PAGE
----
The Tonawanda News
A decision Tuesday by the Tonawanda Common Council to require daily Canal Fest operations on the south side of the canal to conclude by 10 p.m., rather than 11, apparently isn’t sitting well with Canal Fest organizers, who have yet to agree to the change.
City officials voted to cut one hour off each of the event’s eight nights in an effort to curb rowdy — and criminal — behavior by youths that occurs late in the evening. It’s a “safety-first” decision and Canal Fest organizers would be wise to acquiesce to this condition.
Most of the problems, as indicated by Chief of Police John Ivancic and the city council, are related to the midway, located on Niagara Street. While there is a fun, friendly family atmosphere during the day and early evening hours, that mood changes and becomes ominous as the night progresses.
We’ve noticed it, too. The families are mostly gone by 10 p.m. People operating booths (even on the NT side) are beginning to pack up. Those who remain are mostly high school age and we don’t see them spending much money. But there’s nothing to hold their interest on the North Tonawanda side, so they loiter in the midway area. As these kids hang out, often in large groups, tensions rise.
All one has to do is listen to the police radio scanner to fully understand the situation. Reports of unruly behavior begin to climb as the sun sets. By 10 p.m. the police radio is nearly nonstop chatter as officers provide alerts to suspicious or threatening situations.
Sometimes things boil over. It almost did last year as about 150 youths congregated in an adjacent parking lot, prompting police to shut down the midway and clear people out. A brawl did break out at the end of an evening in 2009 inside a nearby McDonalds where youths had retreated to escape a downpour.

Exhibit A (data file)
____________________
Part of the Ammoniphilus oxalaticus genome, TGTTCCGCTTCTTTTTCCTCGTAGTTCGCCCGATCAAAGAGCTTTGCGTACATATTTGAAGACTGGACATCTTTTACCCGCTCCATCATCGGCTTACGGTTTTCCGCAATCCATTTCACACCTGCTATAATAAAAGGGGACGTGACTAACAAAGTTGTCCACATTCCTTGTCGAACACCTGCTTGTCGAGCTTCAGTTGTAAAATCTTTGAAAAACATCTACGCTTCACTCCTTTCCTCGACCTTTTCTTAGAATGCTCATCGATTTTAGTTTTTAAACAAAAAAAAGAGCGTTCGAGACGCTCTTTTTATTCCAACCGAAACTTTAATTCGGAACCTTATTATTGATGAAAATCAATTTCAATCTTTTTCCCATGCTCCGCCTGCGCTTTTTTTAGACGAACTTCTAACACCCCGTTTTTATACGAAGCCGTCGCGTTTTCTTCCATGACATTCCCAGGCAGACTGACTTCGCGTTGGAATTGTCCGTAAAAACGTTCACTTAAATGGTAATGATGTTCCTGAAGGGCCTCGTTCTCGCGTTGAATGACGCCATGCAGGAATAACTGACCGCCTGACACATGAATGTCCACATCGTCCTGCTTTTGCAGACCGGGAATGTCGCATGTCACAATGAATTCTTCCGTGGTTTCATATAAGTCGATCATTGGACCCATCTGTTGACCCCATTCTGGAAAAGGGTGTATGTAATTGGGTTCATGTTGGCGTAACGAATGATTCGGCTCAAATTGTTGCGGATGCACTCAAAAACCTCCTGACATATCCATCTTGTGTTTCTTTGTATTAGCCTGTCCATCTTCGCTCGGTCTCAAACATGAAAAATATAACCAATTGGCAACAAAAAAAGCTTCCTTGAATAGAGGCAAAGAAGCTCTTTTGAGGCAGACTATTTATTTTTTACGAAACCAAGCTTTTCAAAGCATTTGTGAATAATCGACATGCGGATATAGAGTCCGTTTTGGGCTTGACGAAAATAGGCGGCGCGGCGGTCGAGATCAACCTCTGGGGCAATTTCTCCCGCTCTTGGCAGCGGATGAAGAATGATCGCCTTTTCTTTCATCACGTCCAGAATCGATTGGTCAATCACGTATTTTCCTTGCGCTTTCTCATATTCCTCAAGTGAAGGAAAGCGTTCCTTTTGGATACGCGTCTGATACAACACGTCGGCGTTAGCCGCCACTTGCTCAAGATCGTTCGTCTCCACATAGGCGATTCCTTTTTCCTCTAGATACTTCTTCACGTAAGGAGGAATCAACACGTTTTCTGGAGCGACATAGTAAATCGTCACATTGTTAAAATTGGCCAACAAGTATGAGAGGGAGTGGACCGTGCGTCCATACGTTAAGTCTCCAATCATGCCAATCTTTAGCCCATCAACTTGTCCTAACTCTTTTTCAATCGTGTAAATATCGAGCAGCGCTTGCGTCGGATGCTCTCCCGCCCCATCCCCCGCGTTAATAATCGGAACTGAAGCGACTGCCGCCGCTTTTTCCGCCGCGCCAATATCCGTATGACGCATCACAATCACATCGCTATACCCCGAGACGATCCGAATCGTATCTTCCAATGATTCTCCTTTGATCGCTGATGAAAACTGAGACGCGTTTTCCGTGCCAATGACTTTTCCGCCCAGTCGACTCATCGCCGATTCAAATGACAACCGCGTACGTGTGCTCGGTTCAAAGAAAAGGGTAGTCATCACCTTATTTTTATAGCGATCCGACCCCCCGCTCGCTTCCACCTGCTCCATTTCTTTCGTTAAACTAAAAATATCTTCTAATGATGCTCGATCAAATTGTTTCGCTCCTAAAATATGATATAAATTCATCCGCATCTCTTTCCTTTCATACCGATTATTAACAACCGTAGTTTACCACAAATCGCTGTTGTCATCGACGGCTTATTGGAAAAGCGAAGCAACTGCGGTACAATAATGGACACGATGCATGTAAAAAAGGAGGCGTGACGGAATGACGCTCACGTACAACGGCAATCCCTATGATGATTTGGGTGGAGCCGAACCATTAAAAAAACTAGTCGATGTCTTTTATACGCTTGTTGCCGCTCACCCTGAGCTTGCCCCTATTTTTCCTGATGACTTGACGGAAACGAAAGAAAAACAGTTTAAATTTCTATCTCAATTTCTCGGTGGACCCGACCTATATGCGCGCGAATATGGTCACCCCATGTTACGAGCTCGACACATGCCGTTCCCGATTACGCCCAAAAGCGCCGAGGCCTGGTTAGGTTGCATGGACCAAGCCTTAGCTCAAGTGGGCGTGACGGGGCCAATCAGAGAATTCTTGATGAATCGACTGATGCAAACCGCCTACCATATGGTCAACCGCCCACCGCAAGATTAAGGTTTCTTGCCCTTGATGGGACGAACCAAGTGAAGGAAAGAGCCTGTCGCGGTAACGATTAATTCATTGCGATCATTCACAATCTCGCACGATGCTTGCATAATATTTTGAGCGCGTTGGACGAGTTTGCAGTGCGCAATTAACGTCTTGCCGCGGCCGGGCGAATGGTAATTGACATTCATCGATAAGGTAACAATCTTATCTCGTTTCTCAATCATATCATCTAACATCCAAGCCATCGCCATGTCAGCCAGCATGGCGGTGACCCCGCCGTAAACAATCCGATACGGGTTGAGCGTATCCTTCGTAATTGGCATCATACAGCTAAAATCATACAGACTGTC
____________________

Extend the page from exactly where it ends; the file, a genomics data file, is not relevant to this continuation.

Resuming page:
Disturbances on the north side of the canal are a fraction of those on the south bank. The activities in NT are decidedly more adult, with a focus on the beer tent and music at the Gateway Stage. If there is trouble, there are only two ways to exit the festival grounds: at the foot of either the Delaware or Renaissance bridges. Therefore, the festival grounds on the NT side can easily be cordoned off by police.
There is no such luxury in Tonawanda, where vast open spaces offer troublemakers ample opportunity for a hasty retreat.
Now nearly 30 years old, Canal Fest remains a jewel in the Twin Cities. It attracts hundreds of thousands of people every year, and the packed streets are a testament to the hard work and time invested by the organization’s volunteers.
However, one black eye could mar the event’s reputation for years to come. City of Tonawanda officials are trying to prevent that. Let’s hope the Canal Fest Board of Directors recognizes this and agrees to the change.